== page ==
Of course, there are people in the SF field who find this deeply uncomfortable. Since the centrality of hard SF has become inescapable, resistance now takes the form of attempts to divorce hard SF from libertarianism — to preserve the methods and conceptual apparatus of hard SF while repudiating its political aura. Hartwell & Kramer’s 2002 follow-up to The Ascent of Wonder, The Hard SF Renaissance, takes up this argument in its introduction and explanatory notes.

The Hard SF Renaissance presents itself as a dialogue between old-school Campbellian hard SF and an attempt to construct a “Radical Hard SF” that is not in thrall to right-wing tendencies. It is clear that the editors’ sympathies lie with the “Radicals”, not least from the very fact that they identify libertarianism as a right-wing phenomenon. This is an error characteristic of left-leaning thinkers, who tend to assume that anything not “left” is “right” and that approving of free markets somehow implies social conservatism.

Is the “Radical Hard SF” program possible? Partly this is a matter of definition. I have already shown that the SF genre cannot be culturally or politically conservative; by nature it must be prepared to contemplate — and implicitly advocate — radical change. So either the partisans of “Radical Hard SF” are just terminally confused, pushing against an open door, or what they really object to is hard SF’s libertarian connection.


It’s worth asking, then: is the intimate historical relationship between libertarian political thought and SF a mere accident, or is there an intrinsic connection? And not worth asking merely as a question about politics, either; we’ll understand SF and its history better if we know the answer.

I think I know what John Campbell’s answer would be, if he had not died the year that the founders of modern libertarianism broke with conservatism. I know what Robert Heinlein’s was. They’re the same as mine, a resounding yes — that there is a connection, and that the connection is indeed deep and intrinsic.

But cultural history is littered with the corpses of zealots who attempted to yoke art to ideology with shallow arguments, only to be exposed as fools when the art became obsolescent before the ideology or (more often) vice-versa.

In the remainder of this essay I will nevertheless attempt to prove this point. My argument will center around the implications of a concept best known from First Amendment law: the “marketplace of ideas”.

I am going to argue specifically from the characteristics of hard SF, the prototypes of the radial category of SF. I’ll use this argument to try to illuminate the central values of SF as a literature, and to explain the large historical pattern of failed revolutions against the Campbellian model.

Science fiction, as a literature, embraces the possibility of radical transformations of the human condition brought about through knowledge. Technological immortality, star drives, cyborging — characteristic SFnal tropes such as these are situated within a knowable universe, one in which scientific inquiry is both the precondition and the principal instrument of creating new futures.

SF is, broadly, optimistic about these futures. This is so for the simple reason that SF is fiction bought with peoples’ entertainment budgets and people, in general, prefer happy endings to sad ones.

But even when SF is not optimistic, its dystopias and cautionary tales tend to affirm the power of reasoned choices made in a knowable universe; they tell us that it is not through chance or the whim of angry gods that we fail, but through our failure to be intelligent, our failure to use the power of reason and science and engineering prudently.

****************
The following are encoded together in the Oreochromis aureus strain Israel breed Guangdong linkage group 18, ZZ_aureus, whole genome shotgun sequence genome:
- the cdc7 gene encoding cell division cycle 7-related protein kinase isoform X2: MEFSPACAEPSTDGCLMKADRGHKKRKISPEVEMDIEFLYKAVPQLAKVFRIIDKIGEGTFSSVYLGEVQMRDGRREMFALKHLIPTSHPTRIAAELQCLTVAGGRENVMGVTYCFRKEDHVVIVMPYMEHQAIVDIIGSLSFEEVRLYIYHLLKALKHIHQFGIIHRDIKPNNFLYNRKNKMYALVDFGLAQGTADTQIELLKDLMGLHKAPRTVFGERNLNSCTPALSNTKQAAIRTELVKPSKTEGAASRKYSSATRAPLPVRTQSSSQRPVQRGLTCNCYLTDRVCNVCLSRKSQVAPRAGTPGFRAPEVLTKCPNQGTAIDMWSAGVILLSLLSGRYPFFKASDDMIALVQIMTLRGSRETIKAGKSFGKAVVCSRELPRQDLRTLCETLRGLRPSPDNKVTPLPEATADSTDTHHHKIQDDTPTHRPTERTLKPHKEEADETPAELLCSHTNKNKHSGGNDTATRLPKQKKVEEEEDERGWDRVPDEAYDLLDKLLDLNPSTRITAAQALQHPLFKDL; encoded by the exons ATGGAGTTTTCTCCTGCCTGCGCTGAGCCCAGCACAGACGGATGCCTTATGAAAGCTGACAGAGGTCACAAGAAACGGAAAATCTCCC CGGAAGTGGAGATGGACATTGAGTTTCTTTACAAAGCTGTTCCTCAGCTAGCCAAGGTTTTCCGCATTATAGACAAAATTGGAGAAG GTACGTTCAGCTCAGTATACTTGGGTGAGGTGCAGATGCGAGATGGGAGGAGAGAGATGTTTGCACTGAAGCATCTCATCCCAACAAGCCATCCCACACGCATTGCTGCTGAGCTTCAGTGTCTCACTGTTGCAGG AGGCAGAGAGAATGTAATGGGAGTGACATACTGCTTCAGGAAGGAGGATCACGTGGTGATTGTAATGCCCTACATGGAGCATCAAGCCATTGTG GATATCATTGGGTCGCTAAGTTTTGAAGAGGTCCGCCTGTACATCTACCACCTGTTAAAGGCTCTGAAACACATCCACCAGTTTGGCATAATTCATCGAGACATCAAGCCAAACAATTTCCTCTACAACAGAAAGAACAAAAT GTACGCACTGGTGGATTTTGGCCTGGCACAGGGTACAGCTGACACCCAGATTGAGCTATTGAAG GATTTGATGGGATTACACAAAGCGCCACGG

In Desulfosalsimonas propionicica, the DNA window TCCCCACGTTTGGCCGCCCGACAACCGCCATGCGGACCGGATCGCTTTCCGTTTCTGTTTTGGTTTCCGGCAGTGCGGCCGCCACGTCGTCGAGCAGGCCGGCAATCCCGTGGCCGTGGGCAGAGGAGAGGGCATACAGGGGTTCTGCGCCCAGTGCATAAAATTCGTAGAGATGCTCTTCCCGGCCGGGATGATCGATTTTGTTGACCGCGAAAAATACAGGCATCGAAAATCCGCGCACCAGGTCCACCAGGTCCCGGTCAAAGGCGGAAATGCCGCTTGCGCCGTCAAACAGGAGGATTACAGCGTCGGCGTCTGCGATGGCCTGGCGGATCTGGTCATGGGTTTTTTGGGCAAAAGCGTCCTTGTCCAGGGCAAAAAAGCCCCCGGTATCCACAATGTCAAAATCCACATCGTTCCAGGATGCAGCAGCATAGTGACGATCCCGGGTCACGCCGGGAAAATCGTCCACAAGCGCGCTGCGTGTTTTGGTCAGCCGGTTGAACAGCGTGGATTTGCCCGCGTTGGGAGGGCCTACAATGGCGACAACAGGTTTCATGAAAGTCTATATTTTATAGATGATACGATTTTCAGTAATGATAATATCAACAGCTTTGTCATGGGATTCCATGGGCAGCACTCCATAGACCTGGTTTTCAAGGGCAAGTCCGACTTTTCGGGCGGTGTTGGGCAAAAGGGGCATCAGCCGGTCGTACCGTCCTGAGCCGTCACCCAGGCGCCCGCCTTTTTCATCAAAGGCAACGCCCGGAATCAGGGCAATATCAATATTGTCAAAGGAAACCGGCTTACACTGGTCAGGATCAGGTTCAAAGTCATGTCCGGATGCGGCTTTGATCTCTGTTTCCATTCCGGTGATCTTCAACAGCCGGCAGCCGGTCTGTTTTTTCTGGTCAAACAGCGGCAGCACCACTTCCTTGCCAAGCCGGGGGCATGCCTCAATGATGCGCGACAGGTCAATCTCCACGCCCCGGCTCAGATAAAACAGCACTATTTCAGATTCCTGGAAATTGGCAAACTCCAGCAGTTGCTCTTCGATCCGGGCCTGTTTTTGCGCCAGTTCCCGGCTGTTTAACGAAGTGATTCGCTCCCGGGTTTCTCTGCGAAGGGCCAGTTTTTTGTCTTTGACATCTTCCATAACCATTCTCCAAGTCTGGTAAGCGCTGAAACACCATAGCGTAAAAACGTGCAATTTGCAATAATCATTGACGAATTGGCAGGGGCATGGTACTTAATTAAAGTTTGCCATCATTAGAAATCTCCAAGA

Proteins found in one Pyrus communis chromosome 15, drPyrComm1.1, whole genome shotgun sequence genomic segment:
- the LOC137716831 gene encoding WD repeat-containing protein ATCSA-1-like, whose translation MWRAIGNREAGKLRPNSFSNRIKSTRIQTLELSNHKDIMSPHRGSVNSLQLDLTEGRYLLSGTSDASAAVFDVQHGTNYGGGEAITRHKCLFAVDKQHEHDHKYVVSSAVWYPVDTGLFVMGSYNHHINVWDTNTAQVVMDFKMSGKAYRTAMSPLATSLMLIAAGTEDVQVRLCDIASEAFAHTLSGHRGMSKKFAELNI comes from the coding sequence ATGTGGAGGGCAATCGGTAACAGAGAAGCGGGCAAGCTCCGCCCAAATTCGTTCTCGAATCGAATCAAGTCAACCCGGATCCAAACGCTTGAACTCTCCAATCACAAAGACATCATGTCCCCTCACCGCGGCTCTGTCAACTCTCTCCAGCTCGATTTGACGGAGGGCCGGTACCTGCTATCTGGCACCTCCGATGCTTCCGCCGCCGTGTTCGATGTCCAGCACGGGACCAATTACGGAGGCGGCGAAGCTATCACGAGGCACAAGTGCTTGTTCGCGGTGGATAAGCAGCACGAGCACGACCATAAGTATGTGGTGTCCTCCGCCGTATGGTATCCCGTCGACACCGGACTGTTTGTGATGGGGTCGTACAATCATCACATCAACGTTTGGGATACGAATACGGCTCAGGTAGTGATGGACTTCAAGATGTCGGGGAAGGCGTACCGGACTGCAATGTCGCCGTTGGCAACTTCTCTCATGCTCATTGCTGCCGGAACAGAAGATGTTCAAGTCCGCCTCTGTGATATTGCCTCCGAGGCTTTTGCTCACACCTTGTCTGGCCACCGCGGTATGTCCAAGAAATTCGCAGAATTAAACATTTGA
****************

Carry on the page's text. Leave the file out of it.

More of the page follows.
At bottom, the central assumption of SF is that applied science is our best hope of transcending the major tragedies and minor irritants to which we are all heir. Even when scientists and engineers are not the visible heroes of the story, they are the invisible heroes that make the story notionally possible in the first place, the creators of possibility, the people who liberate the future to become a different place than the present.

SF both satisfies and stimulates a sort of lust for possibility compounded of simple escapism and a complex intellectual delight in anticipating the future. SF readers and writers want to believe that the future not only can be different but can be different in many, many weird and wonderful ways, all of which are worth exploring.

All the traits (embrace of radical transformation, optimism, applied science as our best hope, the lust for possibilities) are weakly characteristic of SF in general — but they are powerfully characteristic of hard SF. Strongly bound, in the terminology of radial categories.

Therefore, hard SF has a bias towards valuing the human traits and social conditions that best support scientific inquiry and permit it to result in transformative changes to both individuals and societies. Also, of social equilibria which allow individuals the greatest scope for choice, for satisfying that lust for possibilities.

Here is where we begin to get the first hints that the strongly-bound traits of SF imply a political stance — because not all political conditions are equally favorable to scientific inquiry and the changes it may bring. Nor to individual choice, voluntary relationships, and the laws and institutions that make them possible.

The power to suppress free inquiry, to limit the choices and thwart the disruptive creativity of individuals, is the power to strangle the bright transcendent futures of optimistic SF.

Tyrants, static societies, and power elites fear change above all else — their natural tendency is to suppress science, or seek to distort it for ideological ends (as, for example, Stalin did with Lysenkoism).

In the narratives at the center of SF, political power is the natural enemy of the future.